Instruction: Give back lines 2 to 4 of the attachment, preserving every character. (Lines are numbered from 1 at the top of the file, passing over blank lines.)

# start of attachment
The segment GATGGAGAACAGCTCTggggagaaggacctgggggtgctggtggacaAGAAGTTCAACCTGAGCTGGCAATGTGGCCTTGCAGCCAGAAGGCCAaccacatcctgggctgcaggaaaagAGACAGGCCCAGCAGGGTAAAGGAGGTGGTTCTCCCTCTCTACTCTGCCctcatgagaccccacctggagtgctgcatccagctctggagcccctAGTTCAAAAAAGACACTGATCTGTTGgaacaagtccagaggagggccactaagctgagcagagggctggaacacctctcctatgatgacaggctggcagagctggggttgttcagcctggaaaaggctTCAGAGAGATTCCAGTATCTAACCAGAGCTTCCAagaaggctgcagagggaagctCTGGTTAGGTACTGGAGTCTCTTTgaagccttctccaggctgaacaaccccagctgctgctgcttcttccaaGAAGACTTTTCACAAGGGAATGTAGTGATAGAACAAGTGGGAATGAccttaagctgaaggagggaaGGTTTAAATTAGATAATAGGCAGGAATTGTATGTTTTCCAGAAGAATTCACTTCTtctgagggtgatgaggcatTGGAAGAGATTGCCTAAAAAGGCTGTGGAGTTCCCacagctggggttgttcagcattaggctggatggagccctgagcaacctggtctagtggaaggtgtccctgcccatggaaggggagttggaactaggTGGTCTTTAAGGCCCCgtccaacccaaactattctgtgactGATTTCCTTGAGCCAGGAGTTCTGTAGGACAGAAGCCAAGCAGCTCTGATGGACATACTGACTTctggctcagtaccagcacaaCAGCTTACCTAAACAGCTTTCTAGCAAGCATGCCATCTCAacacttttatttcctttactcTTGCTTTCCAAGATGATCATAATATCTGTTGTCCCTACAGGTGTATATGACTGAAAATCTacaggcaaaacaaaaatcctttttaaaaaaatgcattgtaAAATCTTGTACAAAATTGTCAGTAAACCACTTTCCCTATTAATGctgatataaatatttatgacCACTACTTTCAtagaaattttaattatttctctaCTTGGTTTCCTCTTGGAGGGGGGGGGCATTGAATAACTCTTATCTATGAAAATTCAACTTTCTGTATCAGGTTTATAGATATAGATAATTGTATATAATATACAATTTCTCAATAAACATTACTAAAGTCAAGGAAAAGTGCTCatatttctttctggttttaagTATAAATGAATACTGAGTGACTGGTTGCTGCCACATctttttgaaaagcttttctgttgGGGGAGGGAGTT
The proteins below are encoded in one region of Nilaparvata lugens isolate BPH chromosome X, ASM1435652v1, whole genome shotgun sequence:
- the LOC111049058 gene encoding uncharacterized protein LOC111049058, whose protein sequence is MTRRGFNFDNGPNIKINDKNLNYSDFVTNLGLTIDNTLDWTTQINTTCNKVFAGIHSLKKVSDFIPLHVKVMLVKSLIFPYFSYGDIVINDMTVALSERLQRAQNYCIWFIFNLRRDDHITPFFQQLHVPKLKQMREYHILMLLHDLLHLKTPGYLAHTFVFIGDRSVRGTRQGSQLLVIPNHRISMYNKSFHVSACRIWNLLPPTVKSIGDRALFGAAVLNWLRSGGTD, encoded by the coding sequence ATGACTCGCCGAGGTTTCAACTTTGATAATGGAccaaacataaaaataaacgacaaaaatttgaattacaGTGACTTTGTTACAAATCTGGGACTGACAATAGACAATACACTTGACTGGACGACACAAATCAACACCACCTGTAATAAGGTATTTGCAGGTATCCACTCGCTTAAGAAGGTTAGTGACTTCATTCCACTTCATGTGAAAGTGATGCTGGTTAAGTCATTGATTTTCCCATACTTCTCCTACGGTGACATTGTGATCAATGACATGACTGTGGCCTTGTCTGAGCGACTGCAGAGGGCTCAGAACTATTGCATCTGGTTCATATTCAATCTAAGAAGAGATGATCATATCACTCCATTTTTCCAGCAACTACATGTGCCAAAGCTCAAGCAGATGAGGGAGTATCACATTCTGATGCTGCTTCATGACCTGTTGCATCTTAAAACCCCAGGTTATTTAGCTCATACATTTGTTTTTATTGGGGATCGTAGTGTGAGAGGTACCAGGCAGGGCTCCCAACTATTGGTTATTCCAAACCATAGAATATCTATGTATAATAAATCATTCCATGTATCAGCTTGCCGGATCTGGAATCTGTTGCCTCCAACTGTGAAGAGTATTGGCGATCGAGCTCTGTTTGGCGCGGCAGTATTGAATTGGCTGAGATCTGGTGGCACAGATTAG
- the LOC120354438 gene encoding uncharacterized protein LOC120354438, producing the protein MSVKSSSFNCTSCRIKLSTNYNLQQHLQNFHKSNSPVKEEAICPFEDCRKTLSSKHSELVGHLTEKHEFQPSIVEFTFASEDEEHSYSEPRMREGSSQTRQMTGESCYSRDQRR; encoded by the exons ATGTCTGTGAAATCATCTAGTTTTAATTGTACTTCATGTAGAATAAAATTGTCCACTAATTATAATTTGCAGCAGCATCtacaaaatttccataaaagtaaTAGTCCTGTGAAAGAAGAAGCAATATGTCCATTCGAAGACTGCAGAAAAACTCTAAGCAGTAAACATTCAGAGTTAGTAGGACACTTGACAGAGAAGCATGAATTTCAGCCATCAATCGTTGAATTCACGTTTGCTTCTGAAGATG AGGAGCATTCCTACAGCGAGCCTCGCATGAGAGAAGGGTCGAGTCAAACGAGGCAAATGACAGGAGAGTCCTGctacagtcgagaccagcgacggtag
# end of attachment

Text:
The proteins below are encoded in one region of Nilaparvata lugens isolate BPH chromosome X, ASM1435652v1, whole genome shotgun sequence:
- the LOC111049058 gene encoding uncharacterized protein LOC111049058, whose protein sequence is MTRRGFNFDNGPNIKINDKNLNYSDFVTNLGLTIDNTLDWTTQINTTCNKVFAGIHSLKKVSDFIPLHVKVMLVKSLIFPYFSYGDIVINDMTVALSERLQRAQNYCIWFIFNLRRDDHITPFFQQLHVPKLKQMREYHILMLLHDLLHLKTPGYLAHTFVFIGDRSVRGTRQGSQLLVIPNHRISMYNKSFHVSACRIWNLLPPTVKSIGDRALFGAAVLNWLRSGGTD, encoded by the coding sequence ATGACTCGCCGAGGTTTCAACTTTGATAATGGAccaaacataaaaataaacgacaaaaatttgaattacaGTGACTTTGTTACAAATCTGGGACTGACAATAGACAATACACTTGACTGGACGACACAAATCAACACCACCTGTAATAAGGTATTTGCAGGTATCCACTCGCTTAAGAAGGTTAGTGACTTCATTCCACTTCATGTGAAAGTGATGCTGGTTAAGTCATTGATTTTCCCATACTTCTCCTACGGTGACATTGTGATCAATGACATGACTGTGGCCTTGTCTGAGCGACTGCAGAGGGCTCAGAACTATTGCATCTGGTTCATATTCAATCTAAGAAGAGATGATCATATCACTCCATTTTTCCAGCAACTACATGTGCCAAAGCTCAAGCAGATGAGGGAGTATCACATTCTGATGCTGCTTCATGACCTGTTGCATCTTAAAACCCCAGGTTATTTAGCTCATACATTTGTTTTTATTGGGGATCGTAGTGTGAGAGGTACCAGGCAGGGCTCCCAACTATTGGTTATTCCAAACCATAGAATATCTATGTATAATAAATCATTCCATGTATCAGCTTGCCGGATCTGGAATCTGTTGCCTCCAACTGTGAAGAGTATTGGCGATCGAGCTCTGTTTGGCGCGGCAGTATTGAATTGGCTGAGATCTGGTGGCACAGATTAG
- the LOC120354438 gene encoding uncharacterized protein LOC120354438, producing the protein MSVKSSSFNCTSCRIKLSTNYNLQQHLQNFHKSNSPVKEEAICPFEDCRKTLSSKHSELVGHLTEKHEFQPSIVEFTFASEDEEHSYSEPRMREGSSQTRQMTGESCYSRDQRR; encoded by the exons ATGTCTGTGAAATCATCTAGTTTTAATTGTACTTCATGTAGAATAAAATTGTCCACTAATTATAATTTGCAGCAGCATCtacaaaatttccataaaagtaaTAGTCCTGTGAAAGAAGAAGCAATATGTCCATTCGAAGACTGCAGAAAAACTCTAAGCAGTAAACATTCAGAGTTAGTAGGACACTTGACAGAGAAGCATGAATTTCAGCCATCAATCGTTGAATTCACGTTTGCTTCTGAAGATG AGGAGCATTCCTACAGCGAGCCTCGCATGAGAGAAGGGTCGAGTCAAACGAGGCAAATGACAGGAGAGTCCTGctacagtcgagaccagcgacggtag